Government

Florida Republicans Already Planning Texas-Style Abortion Ban

Florida Senate President Wilton Simpson said "there is no question" that the state legislature will consider a Texas-style abortion bill in the upcoming session.
Florida Senate President Wilton Simpson said "there is no question" that the state legislature will consider a Texas-style abortion bill in the upcoming session. Photo by Rena Schild / Shutterstock.com
Two days after Texas passed one of the most restrictive abortion laws in the country – banning the procedure after roughly six weeks of pregnancy, effectively kneecapping Roe v. Wade protections across the Lone Star State – some were quick to wonder whether another southern red state, like Florida, might be next.

According to Florida Republicans: Yes.

On Thursday, Florida Senate President Wilton Simpson confirmed that Florida legislators are already considering a similar "heartbeat bill," which would seek to ban abortions once a fetal heartbeat is detected. Simpson told WFLA-TV that "there is no question" that the state's legislature will consider a Texas-style abortion bill in the upcoming session, slated to begin in January.

Texas' abortion ban went into effect Wednesday, after the U.S. Supreme Court rejected an emergency request from pro-choice advocates to block it. The law prohibits abortions before many women even know they're pregnant and contains no exceptions for incest or rape.


Its main feature — the one that provided the U.S. Supreme Court's conservative majority an excuse to punt on it: It bypasses state agencies by encouraging private citizens to take on the role of abortion vigilantes.

When a Tampa Bay Times reporter texted Simpson on Thursday to confirm his plans to emulate the Texas ban, the Florida senate president responded with a smug smiling emoji wearing sunglasses.
This came a day after Republican Rep. Anthony Sabatini, who is vying for the seat in Florida's 11th Congressional District, also announced his plans to file an abortion ban similar to the Texas law.

But the Florida Republicans backing the Texas-style abortion restrictions have been met with swift backlash by the state's female elected officials.

Florida Agriculture Commissioner Nikki Fried, a Democrat challenging Ron DeSantis for Florida governor, said Texas' new law is an attack on women not only in Texas, but across the country — essentially undoing decades of work from the women's-rights movement in a single blow.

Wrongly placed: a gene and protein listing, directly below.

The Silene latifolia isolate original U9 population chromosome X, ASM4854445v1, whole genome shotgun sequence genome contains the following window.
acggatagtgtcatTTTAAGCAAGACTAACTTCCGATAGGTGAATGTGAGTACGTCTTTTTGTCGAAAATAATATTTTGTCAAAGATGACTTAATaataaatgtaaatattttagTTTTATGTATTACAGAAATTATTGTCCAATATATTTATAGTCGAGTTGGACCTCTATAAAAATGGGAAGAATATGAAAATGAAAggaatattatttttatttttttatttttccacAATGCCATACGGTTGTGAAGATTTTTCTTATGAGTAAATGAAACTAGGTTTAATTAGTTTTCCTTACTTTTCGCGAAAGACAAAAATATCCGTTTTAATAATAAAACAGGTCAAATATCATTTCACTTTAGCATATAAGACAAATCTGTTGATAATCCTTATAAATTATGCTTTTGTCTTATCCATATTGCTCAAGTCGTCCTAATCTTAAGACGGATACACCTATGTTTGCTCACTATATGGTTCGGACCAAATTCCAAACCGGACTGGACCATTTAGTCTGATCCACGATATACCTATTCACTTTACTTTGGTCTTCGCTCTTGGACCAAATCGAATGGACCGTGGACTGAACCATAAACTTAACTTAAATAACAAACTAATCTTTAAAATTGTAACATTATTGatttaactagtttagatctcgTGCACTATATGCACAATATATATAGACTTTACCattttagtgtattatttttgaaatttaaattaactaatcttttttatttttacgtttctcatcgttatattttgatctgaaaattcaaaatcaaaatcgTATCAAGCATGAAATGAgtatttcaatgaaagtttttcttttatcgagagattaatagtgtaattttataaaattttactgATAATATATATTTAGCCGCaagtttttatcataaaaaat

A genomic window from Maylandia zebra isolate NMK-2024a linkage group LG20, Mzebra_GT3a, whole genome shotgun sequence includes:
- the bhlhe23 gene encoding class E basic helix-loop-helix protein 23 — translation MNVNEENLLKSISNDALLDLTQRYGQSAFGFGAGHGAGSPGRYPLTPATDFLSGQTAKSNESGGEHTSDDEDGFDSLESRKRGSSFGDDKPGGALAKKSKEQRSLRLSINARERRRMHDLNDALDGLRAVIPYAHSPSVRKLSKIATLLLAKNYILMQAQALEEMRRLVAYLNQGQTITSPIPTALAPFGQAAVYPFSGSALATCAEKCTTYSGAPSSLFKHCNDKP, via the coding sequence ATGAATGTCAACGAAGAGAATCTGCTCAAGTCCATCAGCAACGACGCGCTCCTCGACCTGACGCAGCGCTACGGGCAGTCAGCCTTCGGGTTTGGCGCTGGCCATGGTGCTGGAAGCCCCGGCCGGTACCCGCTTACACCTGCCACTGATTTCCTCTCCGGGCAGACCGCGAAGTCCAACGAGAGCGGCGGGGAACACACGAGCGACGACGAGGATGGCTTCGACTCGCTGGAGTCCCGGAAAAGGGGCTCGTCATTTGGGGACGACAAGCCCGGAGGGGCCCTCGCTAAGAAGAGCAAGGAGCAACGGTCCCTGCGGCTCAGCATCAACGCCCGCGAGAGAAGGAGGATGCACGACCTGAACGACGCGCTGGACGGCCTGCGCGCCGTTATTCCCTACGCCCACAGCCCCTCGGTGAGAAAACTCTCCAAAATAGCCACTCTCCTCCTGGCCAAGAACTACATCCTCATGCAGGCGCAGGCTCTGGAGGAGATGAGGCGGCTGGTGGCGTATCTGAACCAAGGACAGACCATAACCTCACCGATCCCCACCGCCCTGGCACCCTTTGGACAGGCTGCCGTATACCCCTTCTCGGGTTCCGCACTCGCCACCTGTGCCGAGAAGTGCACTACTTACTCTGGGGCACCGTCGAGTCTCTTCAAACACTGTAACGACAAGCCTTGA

"On the shoulders of all the female trailblazers, let me say this," Fried tweeted Thursday. "If you're coming for our bodies, we are coming for anyone threatening our bodies."

Florida House Democrat Co-Leader Evan Jenne, who represents Hollywood, released a statement listing other priorities that Republicans should focus on instead of trying to pass a restrictive abortion ban. 

"Right now, we desperately need to fix the severely broken employment system, continue providing relief from the onset of COVID, and we must release federal dollars to programs Floridians need to keep food on the table, their lights on, and a roof over their head," Jenne said. "It’s outrageous to think about prioritizing removing a woman’s right in deciding what’s best for her health. Let’s actually work on things Floridians desperately need today."

Florida House Rep. Robin Bartleman, a Democrat representing Weston, stated that she had to contend with ending a wanted pregnancy due to fetal abnormalities.

"Although the decision was taken out of my hands when the pregnancy terminated itself, I am grateful to have had this choice," said Bartleman, who is a mother to two daughters. "It is incomprehensible that the Texas legislature would force victims of rape and incest to have an unwanted pregnancy. No one would want that for their daughter. This is a draconian law that extinguishes a woman’s right to make decisions about her body."

Bartleman pointed out the hypocrisy of Texas lawmakers banning mask mandates and yet passing this abortion ban. "The Texas Legislature argues against masks mandates on the basis of personal freedom and the right to govern your body, yet they have no problem stripping a woman’s personal freedom," she said.

“Women who care about their own rights, and the men who care about the women in their life, need to organize like we’ve never organized before.”

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Florida Sen. Annette Taddeo, a Miami Democrat, said in a statement Thursday that she feels this is more than a threat from Republicans, who "relish the opportunity" to strip women of the rights to make their own healthcare decisions.

Taddeo considers the legislation a "bill of rights for rapists," and stresses that Floridians need to understand the consequences if the state's Republicans move forward.

“There are no words for this,” Taddeo stated. “Women who care about their own rights, and the men who care about the women in their life, need to organize like we’ve never organized before.”
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Alex DeLuca is a fellow at Miami New Times.
Contact: Alex DeLuca